Director: Boaz Yakin
Cast: Josh Wiggins, Thomas Haden Church, Lauren Graham, Robbie Amell, Jay Hernandez, Ian Gregg, Joseph Julian Soria, Owen Harn, Miles Mussenden, Dejon LaQuake
Runtime: 1 hr 51 mins
Rating: PG (Some Violence)
Released By: Warner Bros
Official Website: http://max-themovie.com
Opening Day: 16 July 2015
Synopsis: From Warner Bros. Pictures and Metro-Goldwyn-Mayer Pictures comes "Max," a family action adventure from writer/director Boaz Yakin ("Remember the Titans," "Now You See Me").
A precision-trained military dog, Max serves on the frontlines in Afghanistan alongside his handler, U.S. Marine Kyle Wincott. But when things go terribly wrong on maneuvers, Kyle is mortally wounded and Max, traumatized by the loss of his best friend, is unable to remain in service. Shipped stateside, the only human he seems willing to connect with is Kyle's teenage brother, Justin, so Max is adopted by Kyle's family, essentially saving his life. But Justin has issues of his own, such as living up to his father's expectations for him; he isn't interested in taking responsibility for his brother's troubled dog. However, Max may be Justin's only chance to discover what really happened to his brother that day on the front, and with the help of a tough-talking young teen, Carmen, who has a way with dogs, Justin begins to appreciate his canine companion. Justin's growing trust in Max helps the four-legged veteran revert back to his heroic self, and as the pair race against time to unravel the mystery, they find more excitement-and danger-than they bargained for. But they each might also find an unlikely new best friend...in each other.
If it already isn’t apparent, ‘Max’ is that sort of feel-good family-friendly film built upon man’s relationship with his loyal best friend. In this case, the titular canine happens to be a gorgeous, intelligent Belgian Malinois, one of 3,000-plus dogs that served in Iraq and Afghanistan, we are told at the start. After his handler, a marine named Kyle Wincott (Robbie Amell), is killed in a firefight, the traumatized dog is sent back to the States and a pivotal scene where Max is brought to Kyle’s funeral and lies at the foot of the latter’s coffin expresses the dog’s anguish more poignantly than any words can say.
But this is as much Max’s redemptive story as it is Kyle’s brother’s, Justin (Josh Wiggins), whose family adopts the dog after seeing how Justin seems to be the only one who is able to connect with him. “The family takes care of its own,” declares Mom (Lauren Graham), who also hopes that the dog can help Justin to be a more responsible kid. Yes, immersed in his world of video games and extreme bike riding, Justin himself is on the rails, which especially irks his no-nonsense ex-Marine father (Thomas Haden Church) with whom he is pretty much engaged in a cold war with.
Also as a result, Max spends much of his time outside the home hanging out with his best friend Chuy (Dejon LaQuake) and his cousin Carmen (Mia Xitlali). The latter happens not only to be a brash tough-talking tomboy but also possesses some experience with dogs – and over the course of learning how to handle Max, a budding romance develops between them. It isn’t all peaches and roses however – the return of Kyle’s friend and fellow Marine Tyler (Luke Kleintank) from active duty brings a more sinister side to the story, which includes some illegal arms dealing involving Chuy’s thuggish cousin Emilio (Joseph Julian Soria), a corrupt sheriff’s deputy (Owen Harn) and a Mexican cartel-connected gangster.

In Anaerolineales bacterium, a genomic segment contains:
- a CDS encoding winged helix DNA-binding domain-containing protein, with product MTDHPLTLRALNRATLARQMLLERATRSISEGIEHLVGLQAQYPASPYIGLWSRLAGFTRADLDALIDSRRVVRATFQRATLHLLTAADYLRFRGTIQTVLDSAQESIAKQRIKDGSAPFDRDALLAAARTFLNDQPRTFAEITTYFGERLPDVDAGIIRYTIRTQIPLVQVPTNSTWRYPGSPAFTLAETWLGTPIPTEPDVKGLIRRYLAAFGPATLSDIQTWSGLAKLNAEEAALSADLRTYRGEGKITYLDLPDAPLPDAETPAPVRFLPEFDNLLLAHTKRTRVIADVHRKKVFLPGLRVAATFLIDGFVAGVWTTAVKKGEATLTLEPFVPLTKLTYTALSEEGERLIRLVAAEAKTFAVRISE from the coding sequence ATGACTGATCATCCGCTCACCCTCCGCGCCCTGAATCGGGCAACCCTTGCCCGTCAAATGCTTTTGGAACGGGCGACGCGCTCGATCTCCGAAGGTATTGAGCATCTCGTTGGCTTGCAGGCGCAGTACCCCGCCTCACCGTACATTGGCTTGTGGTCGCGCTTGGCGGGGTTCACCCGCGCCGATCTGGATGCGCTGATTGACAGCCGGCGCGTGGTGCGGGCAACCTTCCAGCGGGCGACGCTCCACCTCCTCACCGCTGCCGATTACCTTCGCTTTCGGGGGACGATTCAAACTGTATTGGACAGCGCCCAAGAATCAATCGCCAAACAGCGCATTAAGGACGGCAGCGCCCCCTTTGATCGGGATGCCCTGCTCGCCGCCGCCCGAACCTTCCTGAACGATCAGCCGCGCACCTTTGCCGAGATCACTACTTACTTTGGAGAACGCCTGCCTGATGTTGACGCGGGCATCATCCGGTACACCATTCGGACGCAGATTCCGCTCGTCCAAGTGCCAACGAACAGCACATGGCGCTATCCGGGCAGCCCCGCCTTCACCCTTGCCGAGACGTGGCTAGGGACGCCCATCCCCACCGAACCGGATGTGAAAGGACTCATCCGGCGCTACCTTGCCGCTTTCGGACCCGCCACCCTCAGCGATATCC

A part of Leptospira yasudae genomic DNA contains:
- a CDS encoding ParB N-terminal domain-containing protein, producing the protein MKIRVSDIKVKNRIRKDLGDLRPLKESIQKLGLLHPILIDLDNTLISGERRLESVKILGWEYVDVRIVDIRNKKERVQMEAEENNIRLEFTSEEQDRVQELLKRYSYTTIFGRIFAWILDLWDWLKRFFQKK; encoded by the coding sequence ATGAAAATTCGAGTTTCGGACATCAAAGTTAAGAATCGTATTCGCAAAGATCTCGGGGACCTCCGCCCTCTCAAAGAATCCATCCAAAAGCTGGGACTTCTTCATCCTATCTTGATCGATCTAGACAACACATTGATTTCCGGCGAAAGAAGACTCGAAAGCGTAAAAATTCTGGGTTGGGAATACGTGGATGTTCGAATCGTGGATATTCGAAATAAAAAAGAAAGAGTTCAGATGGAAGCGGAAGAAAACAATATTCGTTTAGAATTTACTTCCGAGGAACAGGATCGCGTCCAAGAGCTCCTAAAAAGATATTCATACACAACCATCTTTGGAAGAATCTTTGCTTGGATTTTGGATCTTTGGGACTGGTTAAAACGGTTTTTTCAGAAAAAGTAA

It’s a somewhat overwrought plot all right, but that should probably not come as a surprise given the oeuvre of its director Boaz Yakin and his co-scripter Sheldon Lettich. Wearing the heart of the movie on its sleeve, Yakin makes no apologies for the heartstring-tugging premise or the many scenes specifically designed – with a patriotic score by Trevor Rabin no less – to celebrate the sacrifices of military dogs. Aside from the occasional hints about the post-traumatic after-effects of war, this is through and through as much a celebration of love for country as ‘American Sniper’, especially with the running themes of honour and integrity that are supposed to be sacrosanct for any self-respecting Marine.
Yet, even though it unabashedly pushes its emotional buttons, ‘Max’ turns out surprisingly tolerable because it doesn’t pretend to be more. Yes, there is an earnestness to both its purpose and storytelling that you’ll find hard to begrudge, in particular because Yakin smoothes over the rough edges of the narrative with polish and naked sentimentality. Yakin also has his cast to thank for that. Wiggins gives a restrained performance that balances snark with sensitivity, while Haden Church and Graham bring a warm groundedness to their roles as parents even when they are called to turn on the waterworks.
Equally impressive as the human stars are the canine actors who play Max at different points, and kudos to animal coordinator Mark Forbes for an impressive job wringing in the dog-on-dog combat sequences from his six Belgian Malinois and five Rottweilers. Whether as a coming-of-age story, and as an inspirational tale of a boy and his dog, and as a tribute to the unsung war heroes that venture courageously into enemy territory, ‘Max’ proves to be a perfectly palatable combination of all these elements. It is patriotic no doubt, sentimental yes, wholesome definitely, but that is also part of its uncomplicated charm, and we suspect why families looking for some schmaltzy fare will find that it hits just that right spot.
(Unabashedly cloying and sentimental, this coming-of-age story is nevertheless surprisingly effective as wholesome family-friendly fare)
Review by Gabriel Chong